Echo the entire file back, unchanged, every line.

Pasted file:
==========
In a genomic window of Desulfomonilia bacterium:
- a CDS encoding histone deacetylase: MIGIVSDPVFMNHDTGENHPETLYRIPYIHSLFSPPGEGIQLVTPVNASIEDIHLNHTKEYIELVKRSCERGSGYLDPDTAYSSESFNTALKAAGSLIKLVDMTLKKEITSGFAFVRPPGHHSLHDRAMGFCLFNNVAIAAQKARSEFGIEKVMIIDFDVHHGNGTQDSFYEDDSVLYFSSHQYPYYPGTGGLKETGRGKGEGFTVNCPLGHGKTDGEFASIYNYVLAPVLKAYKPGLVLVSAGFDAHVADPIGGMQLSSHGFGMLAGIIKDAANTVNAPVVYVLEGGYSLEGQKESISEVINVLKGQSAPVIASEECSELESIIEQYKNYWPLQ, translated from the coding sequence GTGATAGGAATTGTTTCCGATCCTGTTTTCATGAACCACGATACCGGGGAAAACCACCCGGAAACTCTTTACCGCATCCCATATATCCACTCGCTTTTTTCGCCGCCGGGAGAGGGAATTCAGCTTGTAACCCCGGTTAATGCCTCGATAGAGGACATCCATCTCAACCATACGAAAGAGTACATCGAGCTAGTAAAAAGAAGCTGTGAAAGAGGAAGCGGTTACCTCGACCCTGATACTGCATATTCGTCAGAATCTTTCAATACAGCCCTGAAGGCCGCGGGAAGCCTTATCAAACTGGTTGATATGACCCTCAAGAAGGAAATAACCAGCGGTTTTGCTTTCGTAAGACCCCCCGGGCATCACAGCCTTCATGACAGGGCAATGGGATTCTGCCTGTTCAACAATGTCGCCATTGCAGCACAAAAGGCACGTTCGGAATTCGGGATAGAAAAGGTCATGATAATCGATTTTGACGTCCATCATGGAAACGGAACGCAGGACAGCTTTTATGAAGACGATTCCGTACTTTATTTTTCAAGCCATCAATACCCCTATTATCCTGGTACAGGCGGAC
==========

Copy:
In a genomic window of Desulfomonilia bacterium:
- a CDS encoding histone deacetylase: MIGIVSDPVFMNHDTGENHPETLYRIPYIHSLFSPPGEGIQLVTPVNASIEDIHLNHTKEYIELVKRSCERGSGYLDPDTAYSSESFNTALKAAGSLIKLVDMTLKKEITSGFAFVRPPGHHSLHDRAMGFCLFNNVAIAAQKARSEFGIEKVMIIDFDVHHGNGTQDSFYEDDSVLYFSSHQYPYYPGTGGLKETGRGKGEGFTVNCPLGHGKTDGEFASIYNYVLAPVLKAYKPGLVLVSAGFDAHVADPIGGMQLSSHGFGMLAGIIKDAANTVNAPVVYVLEGGYSLEGQKESISEVINVLKGQSAPVIASEECSELESIIEQYKNYWPLQ, translated from the coding sequence GTGATAGGAATTGTTTCCGATCCTGTTTTCATGAACCACGATACCGGGGAAAACCACCCGGAAACTCTTTACCGCATCCCATATATCCACTCGCTTTTTTCGCCGCCGGGAGAGGGAATTCAGCTTGTAACCCCGGTTAATGCCTCGATAGAGGACATCCATCTCAACCATACGAAAGAGTACATCGAGCTAGTAAAAAGAAGCTGTGAAAGAGGAAGCGGTTACCTCGACCCTGATACTGCATATTCGTCAGAATCTTTCAATACAGCCCTGAAGGCCGCGGGAAGCCTTATCAAACTGGTTGATATGACCCTCAAGAAGGAAATAACCAGCGGTTTTGCTTTCGTAAGACCCCCCGGGCATCACAGCCTTCATGACAGGGCAATGGGATTCTGCCTGTTCAACAATGTCGCCATTGCAGCACAAAAGGCACGTTCGGAATTCGGGATAGAAAAGGTCATGATAATCGATTTTGACGTCCATCATGGAAACGGAACGCAGGACAGCTTTTATGAAGACGATTCCGTACTTTATTTTTCAAGCCATCAATACCCCTATTATCCTGGTACAGGCGGAC